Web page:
The Oklahoma Transportation Commission will consider recommendations at its Monday meeting for maximum speed limit increases on segments of rural interstate highways maintained by the Oklahoma Department of Transportation.

House Bill 1071 set the stage for a study on speed limit increases of 75 mph on rural interstates and 80 mph on rural turnpikes.

The study considered roadway geometry, sight distance, collision history, traffic flows and existing speed patterns.

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Claremore Veterans Center sees 10 deaths of residents who tested positive for COVID-19

OKLAHOMA CITY — Ten residents at the Claremore Veterans Center have died after testing positive for COVID-19, state officials said Tuesday.

However, Oklahoma Department of Veterans Affairs Executive Director Joel Kintsel said the 10 may not have died as a direct result of contracting the respiratory disease.

“Although they previously tested positive, there is not necessarily an indication they passed away due to symptoms related to COVID itself,” Kintsel said.

“That is kind of a thing now. If you have tested positive at any point, it seems like it is counted as a COVID death, when in fact the symptoms may not actually add up to that, if you will.”

Officials discovered there was a problem at the facility on July 7, Kintsel said.

Since the first of the month, 62 residents have tested positive for COVID-19. Ten have died, and 18 have either moderate or severe symptoms, he said.

Another 34 were either asymptomatic or had mild symptoms, he said.

Three of those who tested positive have recovered.

In addition, 21 employees at the facility are in isolation at home after testing positive, he said.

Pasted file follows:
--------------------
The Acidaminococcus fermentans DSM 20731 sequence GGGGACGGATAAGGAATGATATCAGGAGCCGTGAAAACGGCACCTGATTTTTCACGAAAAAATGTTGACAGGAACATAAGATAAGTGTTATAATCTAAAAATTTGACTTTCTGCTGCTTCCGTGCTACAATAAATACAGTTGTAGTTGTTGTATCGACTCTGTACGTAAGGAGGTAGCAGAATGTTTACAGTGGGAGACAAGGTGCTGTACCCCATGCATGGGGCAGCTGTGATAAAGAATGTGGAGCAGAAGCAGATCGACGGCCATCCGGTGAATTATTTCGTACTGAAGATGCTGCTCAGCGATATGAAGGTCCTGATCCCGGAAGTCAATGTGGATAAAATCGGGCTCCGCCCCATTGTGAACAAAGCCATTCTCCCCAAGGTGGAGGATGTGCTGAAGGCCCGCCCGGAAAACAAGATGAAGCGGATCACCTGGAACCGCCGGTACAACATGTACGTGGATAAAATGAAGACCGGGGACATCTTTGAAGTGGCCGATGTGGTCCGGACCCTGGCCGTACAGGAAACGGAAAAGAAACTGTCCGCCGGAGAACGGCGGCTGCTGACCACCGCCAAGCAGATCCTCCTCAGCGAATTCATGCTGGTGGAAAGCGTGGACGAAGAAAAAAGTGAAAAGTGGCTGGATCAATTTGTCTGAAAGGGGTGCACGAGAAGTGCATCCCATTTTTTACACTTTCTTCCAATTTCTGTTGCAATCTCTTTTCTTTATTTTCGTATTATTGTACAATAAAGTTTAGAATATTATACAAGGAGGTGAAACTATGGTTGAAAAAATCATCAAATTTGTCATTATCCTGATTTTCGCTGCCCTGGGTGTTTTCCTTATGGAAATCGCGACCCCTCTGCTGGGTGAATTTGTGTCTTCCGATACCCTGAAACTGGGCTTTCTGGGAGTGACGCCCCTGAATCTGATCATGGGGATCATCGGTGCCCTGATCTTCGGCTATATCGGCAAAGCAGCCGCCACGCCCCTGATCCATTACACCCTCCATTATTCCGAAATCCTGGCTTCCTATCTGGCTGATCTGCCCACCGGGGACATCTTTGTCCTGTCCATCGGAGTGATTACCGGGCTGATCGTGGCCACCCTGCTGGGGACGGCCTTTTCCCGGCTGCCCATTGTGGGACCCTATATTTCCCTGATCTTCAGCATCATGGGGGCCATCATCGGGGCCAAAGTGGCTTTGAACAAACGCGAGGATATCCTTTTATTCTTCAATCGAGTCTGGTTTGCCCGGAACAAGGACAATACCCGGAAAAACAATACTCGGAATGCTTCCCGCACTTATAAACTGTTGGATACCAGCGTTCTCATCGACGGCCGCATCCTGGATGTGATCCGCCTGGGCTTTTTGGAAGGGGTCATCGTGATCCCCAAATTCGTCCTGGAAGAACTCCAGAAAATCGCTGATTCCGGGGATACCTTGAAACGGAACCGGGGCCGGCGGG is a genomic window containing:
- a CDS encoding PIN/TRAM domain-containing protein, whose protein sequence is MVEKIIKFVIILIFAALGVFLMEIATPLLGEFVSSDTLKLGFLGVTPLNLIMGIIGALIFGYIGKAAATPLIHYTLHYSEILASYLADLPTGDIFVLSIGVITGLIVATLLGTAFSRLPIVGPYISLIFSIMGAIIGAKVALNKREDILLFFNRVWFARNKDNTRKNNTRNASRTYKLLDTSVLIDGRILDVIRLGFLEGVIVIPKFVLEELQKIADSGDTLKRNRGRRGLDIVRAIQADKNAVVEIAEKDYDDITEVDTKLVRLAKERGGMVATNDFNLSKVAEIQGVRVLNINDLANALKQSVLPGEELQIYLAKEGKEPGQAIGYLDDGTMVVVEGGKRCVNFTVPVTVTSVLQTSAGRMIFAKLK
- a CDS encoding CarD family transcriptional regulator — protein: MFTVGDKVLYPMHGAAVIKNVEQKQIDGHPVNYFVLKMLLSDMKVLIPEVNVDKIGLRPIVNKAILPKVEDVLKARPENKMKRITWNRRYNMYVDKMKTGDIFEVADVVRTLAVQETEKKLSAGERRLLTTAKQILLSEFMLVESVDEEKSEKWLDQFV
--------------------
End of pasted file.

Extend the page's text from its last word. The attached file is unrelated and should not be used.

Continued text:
“Based on our contact tracing, we believe the most likely source for the virus was an asymptomatic employee who at the time did not know they had the virus and unknowingly passed it on to a resident,” Kintsel said.

The center has had an alarming rise in COVID-19 cases, said Oklahoma Secretary of Veterans Affairs and Military Ben Robinson.

“In Rogers County, there has been essentially an uptick in COVID cases in terms of community spread and it seems like that also got into the veterans center there and happened there as well,” Kintsel said.

On March 14, the agency closed visitation at the centers, which was a tough decision to make because it meant separating loved ones from residents, Robinson said.

“While we believe we are now approaching a resolution to the current situation, as only two new positive tests have occurred over the last 72 hours, for the foreseeable future, all appropriate prevention and tracing measures will remain in place and isolation protocols in effect since March will continue,” Kintsel said.

A State Department of Health long-term care response team was deployed to the Veterans Center last week to conduct an assessment and did not issue any citations for violations, officials said.

The Claremore facility has 250 residents and 302 beds, Kintsel said.

Veterans centers in Ardmore, Clinton and Sulphur have not had positive cases, Kintsel said.

No other COVID-19-related deaths have occurred outside of the Claremore facility, he said.

The Lawton veterans center has one positive case and the resident has recovered, Kintsel said.

The Norman veterans center has one positive resident being cared for in house and one positive resident who has been hospitalized, Kintsel said.

The Norman facility previously had four positive residents who have all recovered, Kintsel said.

The facility at Talihina has had one positive case and the resident has recovered, Kintsel said.

The state has more than 1,200 beds for residents at its seven centers, Kintsel said.

“Out of this huge number of veterans we care for, we have only had 10 (who died),” Kintsel said.